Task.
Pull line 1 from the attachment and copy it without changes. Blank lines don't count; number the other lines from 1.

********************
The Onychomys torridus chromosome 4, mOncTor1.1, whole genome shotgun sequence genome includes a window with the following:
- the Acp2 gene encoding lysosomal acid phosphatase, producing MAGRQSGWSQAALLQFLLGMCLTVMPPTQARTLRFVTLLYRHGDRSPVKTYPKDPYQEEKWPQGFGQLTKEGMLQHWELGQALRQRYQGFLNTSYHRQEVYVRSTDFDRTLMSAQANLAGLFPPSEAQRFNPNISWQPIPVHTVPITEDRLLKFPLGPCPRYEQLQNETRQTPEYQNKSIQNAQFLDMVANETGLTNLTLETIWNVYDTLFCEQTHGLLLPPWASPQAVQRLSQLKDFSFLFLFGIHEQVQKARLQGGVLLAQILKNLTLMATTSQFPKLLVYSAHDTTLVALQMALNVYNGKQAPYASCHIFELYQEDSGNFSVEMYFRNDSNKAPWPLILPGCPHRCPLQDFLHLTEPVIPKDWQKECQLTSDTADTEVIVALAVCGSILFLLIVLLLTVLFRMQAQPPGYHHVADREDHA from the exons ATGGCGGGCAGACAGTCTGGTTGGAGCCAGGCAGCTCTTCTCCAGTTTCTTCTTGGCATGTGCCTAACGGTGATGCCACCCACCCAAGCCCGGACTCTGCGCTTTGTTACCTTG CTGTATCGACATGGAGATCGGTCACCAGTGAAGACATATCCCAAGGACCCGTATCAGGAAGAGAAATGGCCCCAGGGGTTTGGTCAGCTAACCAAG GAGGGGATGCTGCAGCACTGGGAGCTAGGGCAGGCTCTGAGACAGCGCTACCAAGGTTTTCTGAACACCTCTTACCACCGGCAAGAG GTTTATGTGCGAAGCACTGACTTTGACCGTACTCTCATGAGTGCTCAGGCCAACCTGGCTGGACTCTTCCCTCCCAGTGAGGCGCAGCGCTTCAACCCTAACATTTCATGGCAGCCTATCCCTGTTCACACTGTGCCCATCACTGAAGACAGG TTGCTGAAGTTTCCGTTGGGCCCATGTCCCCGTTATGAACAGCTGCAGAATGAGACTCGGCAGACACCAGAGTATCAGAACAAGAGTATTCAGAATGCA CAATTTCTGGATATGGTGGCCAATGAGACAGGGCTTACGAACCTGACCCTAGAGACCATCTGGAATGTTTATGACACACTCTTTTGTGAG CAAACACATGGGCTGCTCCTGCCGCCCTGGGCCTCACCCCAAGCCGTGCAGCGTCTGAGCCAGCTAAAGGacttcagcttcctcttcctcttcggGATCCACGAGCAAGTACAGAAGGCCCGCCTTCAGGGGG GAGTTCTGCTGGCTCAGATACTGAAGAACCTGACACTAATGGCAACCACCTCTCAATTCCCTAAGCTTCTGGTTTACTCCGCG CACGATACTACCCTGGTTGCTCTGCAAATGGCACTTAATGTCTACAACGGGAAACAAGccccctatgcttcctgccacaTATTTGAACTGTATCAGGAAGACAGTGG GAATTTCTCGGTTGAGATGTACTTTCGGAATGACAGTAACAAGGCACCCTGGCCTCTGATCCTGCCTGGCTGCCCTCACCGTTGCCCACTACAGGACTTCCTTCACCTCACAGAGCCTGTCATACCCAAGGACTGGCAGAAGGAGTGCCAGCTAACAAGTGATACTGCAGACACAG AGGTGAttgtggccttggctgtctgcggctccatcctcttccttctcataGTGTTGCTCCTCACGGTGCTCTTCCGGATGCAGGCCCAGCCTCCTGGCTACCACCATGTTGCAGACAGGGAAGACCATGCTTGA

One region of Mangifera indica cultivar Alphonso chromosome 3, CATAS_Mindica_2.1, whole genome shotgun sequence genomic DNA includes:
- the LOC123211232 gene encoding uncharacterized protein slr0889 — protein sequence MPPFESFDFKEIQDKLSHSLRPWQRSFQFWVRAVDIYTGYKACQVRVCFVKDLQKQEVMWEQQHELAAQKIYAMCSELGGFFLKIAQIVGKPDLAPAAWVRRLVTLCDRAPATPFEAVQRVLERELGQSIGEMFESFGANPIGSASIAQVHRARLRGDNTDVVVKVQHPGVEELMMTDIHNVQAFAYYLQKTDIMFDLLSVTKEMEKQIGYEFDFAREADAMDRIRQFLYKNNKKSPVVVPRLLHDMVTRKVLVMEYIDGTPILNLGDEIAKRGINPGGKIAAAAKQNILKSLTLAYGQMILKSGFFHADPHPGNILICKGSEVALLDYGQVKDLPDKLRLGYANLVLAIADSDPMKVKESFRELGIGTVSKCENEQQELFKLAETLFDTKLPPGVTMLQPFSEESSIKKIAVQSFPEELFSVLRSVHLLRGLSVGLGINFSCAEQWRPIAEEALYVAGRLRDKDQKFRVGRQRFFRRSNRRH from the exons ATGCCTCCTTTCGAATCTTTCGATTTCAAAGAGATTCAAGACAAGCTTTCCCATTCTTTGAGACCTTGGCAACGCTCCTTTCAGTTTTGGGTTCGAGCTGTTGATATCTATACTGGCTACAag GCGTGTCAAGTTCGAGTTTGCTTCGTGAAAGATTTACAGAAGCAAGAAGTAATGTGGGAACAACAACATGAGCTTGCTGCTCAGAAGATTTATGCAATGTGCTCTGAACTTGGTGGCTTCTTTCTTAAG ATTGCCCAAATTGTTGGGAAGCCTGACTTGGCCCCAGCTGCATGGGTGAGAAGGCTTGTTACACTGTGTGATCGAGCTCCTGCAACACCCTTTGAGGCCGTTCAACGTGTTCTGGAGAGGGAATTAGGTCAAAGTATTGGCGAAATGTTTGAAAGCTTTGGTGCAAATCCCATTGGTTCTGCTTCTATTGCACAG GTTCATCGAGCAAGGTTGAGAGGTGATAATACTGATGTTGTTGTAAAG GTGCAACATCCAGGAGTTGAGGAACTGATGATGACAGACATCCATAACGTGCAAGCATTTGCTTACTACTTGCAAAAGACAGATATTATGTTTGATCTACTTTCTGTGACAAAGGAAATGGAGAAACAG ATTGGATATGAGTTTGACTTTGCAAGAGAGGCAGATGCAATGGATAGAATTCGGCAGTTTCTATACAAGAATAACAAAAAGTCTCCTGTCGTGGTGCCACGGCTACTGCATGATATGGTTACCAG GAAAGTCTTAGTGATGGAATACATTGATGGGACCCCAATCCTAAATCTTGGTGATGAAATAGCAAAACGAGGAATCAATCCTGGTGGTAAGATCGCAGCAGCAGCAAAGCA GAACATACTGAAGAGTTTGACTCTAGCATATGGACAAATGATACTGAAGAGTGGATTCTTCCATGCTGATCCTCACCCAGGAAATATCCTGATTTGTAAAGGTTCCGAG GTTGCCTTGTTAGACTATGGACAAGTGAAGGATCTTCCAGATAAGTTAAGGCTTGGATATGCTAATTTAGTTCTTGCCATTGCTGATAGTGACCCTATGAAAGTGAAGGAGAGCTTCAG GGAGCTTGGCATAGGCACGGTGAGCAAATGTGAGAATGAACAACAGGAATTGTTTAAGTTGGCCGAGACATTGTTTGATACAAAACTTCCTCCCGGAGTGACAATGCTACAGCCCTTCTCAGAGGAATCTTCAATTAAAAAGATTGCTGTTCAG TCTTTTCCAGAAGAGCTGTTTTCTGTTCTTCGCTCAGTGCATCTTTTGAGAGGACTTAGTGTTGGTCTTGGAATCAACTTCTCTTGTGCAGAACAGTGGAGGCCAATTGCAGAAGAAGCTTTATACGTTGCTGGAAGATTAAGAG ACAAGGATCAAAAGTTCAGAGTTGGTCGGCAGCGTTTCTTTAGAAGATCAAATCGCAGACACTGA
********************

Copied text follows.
The Onychomys torridus chromosome 4, mOncTor1.1, whole genome shotgun sequence genome includes a window with the following: